I started using Mac OS at work and it grew on me.

I can’t justify spending Apple’s prices on a computer for what you actually get.”

Traveosa: “Prefer OS X to any version of Windows – just more productive to me. Unfortunately, Apple charges INSANE prices for components ($500 for a 512gb SSD…$600 for 32gb RAM are you kidding me?). Development is also much more natural in a *nix environment vs Windows I think – I use Windows daily at work.

I used to use Debian, but since Hackintosh has become so much easier the past couple of years, I have switched over.”

Bebopblues: “I think for most of us, it is all about the tinkering aspect. You can say that a hackintosh is more expandable and cost less, but you can also justify buying a Mac despite those reasons. You can always add external drives for expansion, and you do get what you pay for in the built quality of an Apple product.”

VirtuaMcPolygon: “I needed a new Mac workstation an just thought it would be fun to build a hackintosh. One that on geek bench is faster than a new Mac Pro . Also it’s an excuse to have a new gaming PC that I haven’t had in years :-))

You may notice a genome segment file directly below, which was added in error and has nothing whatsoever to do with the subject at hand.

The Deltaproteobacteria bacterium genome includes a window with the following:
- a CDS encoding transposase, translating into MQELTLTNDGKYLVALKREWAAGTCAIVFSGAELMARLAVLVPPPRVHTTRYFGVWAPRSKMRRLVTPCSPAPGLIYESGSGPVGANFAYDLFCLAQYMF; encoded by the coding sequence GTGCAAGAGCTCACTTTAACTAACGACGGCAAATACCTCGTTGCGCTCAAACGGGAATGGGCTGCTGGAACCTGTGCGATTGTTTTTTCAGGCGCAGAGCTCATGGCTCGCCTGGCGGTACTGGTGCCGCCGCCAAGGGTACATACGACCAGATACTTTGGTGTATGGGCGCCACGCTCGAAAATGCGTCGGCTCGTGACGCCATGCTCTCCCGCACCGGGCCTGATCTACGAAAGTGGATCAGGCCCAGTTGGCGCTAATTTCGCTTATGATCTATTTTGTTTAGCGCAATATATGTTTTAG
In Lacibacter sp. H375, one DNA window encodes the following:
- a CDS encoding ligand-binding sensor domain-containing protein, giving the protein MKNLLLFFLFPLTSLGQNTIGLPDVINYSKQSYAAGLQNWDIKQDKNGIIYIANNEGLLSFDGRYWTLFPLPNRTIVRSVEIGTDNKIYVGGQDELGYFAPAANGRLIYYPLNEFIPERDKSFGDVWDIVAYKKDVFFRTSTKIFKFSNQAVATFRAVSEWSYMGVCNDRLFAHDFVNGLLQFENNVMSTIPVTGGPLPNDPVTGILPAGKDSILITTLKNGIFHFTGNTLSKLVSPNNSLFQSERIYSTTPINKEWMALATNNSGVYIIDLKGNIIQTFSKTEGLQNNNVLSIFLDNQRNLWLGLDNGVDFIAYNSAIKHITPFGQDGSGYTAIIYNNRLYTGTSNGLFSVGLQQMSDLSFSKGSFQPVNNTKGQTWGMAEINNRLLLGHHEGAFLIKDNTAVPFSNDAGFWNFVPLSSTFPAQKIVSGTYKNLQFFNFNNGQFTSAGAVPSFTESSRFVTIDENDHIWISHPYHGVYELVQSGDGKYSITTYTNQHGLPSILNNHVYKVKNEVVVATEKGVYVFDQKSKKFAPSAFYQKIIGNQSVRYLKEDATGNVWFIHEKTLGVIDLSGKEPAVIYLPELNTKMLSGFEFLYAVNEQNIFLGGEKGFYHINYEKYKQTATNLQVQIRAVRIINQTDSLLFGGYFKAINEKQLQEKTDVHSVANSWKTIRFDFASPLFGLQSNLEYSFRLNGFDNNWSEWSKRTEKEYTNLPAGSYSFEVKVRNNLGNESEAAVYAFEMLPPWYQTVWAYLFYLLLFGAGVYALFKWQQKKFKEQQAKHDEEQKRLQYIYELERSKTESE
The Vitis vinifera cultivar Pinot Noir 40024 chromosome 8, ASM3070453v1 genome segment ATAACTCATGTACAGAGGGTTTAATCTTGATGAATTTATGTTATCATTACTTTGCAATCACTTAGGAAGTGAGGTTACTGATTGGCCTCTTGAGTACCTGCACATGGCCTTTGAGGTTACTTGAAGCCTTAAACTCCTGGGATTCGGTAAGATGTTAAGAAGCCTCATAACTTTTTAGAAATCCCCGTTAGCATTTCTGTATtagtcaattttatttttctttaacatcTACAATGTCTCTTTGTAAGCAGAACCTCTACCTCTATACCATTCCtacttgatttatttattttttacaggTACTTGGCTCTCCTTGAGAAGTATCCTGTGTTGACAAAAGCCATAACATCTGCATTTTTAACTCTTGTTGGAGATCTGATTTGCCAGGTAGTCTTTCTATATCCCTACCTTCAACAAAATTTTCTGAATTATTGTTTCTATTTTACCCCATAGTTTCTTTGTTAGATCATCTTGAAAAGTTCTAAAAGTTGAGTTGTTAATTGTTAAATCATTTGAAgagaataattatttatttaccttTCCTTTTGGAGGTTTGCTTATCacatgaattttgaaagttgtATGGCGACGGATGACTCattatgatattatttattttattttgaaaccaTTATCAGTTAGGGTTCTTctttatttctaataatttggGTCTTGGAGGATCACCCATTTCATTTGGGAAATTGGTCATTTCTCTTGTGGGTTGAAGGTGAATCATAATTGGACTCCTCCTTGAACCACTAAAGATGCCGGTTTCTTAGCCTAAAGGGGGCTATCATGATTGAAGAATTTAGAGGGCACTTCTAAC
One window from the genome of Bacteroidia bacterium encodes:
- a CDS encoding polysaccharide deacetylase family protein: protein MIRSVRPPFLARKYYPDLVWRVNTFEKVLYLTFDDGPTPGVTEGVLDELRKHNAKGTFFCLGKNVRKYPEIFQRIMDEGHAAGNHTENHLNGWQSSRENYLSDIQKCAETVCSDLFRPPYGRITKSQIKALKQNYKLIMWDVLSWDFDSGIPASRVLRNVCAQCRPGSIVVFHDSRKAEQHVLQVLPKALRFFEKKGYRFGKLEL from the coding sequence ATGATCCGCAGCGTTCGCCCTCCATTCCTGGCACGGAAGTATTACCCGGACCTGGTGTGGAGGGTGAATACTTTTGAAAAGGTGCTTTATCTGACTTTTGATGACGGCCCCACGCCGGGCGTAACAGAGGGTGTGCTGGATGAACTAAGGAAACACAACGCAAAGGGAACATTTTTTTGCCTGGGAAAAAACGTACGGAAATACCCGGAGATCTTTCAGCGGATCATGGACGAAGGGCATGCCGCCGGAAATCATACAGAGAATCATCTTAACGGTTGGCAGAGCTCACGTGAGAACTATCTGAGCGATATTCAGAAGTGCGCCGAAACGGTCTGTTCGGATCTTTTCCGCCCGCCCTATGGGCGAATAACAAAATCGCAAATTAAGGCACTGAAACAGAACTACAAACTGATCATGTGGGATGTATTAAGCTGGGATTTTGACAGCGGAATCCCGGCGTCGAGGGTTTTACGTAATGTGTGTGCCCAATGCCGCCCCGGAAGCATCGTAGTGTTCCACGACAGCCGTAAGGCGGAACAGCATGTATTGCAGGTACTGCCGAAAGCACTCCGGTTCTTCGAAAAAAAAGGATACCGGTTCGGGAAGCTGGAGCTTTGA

So just built it out of curiosity thou really . To see if I could.”

TomatoManTM: “Because a new Mac Pro outfitted they way I want would run me $4000.

For $1200 I built a PC with a quad-core i5, 32 gigs of RAM and a 970.

I just can’t justify the cost of Apple hardware anymore… and I’ve been using Apple computers for over 35 years. 🙁 For a while it seemed like they were more in line with the rest of the market, but the new Mac Pro’s price point is absurd.